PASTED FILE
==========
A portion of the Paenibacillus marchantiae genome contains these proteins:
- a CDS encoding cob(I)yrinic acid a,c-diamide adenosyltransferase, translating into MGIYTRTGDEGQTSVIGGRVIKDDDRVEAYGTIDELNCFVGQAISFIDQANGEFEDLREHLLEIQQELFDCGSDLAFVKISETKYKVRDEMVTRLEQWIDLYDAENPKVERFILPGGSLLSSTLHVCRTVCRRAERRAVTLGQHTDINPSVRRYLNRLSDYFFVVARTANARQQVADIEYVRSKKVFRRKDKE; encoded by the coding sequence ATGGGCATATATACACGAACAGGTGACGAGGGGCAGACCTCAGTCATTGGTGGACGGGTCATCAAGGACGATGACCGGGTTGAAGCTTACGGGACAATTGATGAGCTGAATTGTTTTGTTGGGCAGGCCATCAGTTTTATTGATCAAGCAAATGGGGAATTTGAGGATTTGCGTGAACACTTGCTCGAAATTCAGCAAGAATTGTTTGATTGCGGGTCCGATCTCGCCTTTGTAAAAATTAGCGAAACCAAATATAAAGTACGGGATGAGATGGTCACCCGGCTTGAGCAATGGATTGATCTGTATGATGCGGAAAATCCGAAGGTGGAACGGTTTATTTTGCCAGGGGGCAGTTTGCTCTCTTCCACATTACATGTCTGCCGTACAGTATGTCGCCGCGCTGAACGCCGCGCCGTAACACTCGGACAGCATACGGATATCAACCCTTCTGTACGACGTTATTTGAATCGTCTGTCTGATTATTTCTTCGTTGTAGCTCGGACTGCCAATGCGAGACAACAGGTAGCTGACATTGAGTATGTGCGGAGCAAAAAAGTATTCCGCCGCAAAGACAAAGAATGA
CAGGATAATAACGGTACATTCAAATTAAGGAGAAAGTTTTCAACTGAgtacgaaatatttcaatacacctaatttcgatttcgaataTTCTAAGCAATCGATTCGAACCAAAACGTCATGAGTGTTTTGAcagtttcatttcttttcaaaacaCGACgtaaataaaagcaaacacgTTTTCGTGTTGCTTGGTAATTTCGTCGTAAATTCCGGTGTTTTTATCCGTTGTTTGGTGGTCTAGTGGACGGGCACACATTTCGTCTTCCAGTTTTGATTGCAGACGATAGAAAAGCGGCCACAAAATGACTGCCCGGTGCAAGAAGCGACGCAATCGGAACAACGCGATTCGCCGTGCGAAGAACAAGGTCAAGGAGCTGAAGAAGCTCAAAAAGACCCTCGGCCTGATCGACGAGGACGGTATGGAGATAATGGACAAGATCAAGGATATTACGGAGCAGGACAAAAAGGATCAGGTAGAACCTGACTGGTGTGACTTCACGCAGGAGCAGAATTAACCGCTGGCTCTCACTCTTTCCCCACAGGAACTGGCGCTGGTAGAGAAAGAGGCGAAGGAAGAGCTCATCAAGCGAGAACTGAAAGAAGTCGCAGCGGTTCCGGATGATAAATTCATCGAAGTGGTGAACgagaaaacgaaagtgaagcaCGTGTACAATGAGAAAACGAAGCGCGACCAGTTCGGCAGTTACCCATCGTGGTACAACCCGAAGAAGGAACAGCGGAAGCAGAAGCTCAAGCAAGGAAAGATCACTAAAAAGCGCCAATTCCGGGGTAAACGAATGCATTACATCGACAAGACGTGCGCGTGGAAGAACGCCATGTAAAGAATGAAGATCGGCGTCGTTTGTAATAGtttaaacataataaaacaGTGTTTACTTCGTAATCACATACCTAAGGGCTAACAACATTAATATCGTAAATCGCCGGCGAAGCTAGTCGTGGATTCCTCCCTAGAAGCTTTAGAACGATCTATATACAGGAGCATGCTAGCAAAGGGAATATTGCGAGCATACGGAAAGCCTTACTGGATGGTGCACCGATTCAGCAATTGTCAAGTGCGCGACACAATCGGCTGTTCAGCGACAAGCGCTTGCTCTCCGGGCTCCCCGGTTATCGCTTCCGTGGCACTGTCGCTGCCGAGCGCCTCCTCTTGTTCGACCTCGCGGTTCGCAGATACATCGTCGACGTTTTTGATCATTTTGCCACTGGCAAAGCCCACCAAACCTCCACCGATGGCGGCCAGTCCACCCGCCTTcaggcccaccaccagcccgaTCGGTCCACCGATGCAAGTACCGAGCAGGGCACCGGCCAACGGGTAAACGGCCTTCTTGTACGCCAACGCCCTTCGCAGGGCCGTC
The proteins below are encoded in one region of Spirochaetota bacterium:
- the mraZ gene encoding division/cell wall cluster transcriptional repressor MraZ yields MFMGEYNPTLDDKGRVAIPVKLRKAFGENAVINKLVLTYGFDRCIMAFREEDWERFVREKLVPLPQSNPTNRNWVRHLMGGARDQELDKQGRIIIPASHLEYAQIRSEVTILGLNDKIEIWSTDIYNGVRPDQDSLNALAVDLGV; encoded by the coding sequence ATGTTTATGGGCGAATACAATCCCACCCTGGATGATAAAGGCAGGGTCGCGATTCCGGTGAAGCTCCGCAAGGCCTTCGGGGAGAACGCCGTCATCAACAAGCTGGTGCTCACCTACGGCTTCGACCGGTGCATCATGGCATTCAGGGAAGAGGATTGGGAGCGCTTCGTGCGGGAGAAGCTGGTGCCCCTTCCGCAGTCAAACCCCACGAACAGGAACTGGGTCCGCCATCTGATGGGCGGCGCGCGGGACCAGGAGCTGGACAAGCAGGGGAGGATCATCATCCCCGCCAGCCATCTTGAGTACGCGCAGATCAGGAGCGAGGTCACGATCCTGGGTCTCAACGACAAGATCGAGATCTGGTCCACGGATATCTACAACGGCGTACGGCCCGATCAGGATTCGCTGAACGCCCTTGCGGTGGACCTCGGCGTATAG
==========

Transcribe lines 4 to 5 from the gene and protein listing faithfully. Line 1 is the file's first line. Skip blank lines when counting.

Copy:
The proteins below are encoded in one region of Spirochaetota bacterium:
- the mraZ gene encoding division/cell wall cluster transcriptional repressor MraZ yields MFMGEYNPTLDDKGRVAIPVKLRKAFGENAVINKLVLTYGFDRCIMAFREEDWERFVREKLVPLPQSNPTNRNWVRHLMGGARDQELDKQGRIIIPASHLEYAQIRSEVTILGLNDKIEIWSTDIYNGVRPDQDSLNALAVDLGV; encoded by the coding sequence ATGTTTATGGGCGAATACAATCCCACCCTGGATGATAAAGGCAGGGTCGCGATTCCGGTGAAGCTCCGCAAGGCCTTCGGGGAGAACGCCGTCATCAACAAGCTGGTGCTCACCTACGGCTTCGACCGGTGCATCATGGCATTCAGGGAAGAGGATTGGGAGCGCTTCGTGCGGGAGAAGCTGGTGCCCCTTCCGCAGTCAAACCCCACGAACAGGAACTGGGTCCGCCATCTGATGGGCGGCGCGCGGGACCAGGAGCTGGACAAGCAGGGGAGGATCATCATCCCCGCCAGCCATCTTGAGTACGCGCAGATCAGGAGCGAGGTCACGATCCTGGGTCTCAACGACAAGATCGAGATCTGGTCCACGGATATCTACAACGGCGTACGGCCCGATCAGGATTCGCTGAACGCCCTTGCGGTGGACCTCGGCGTATAG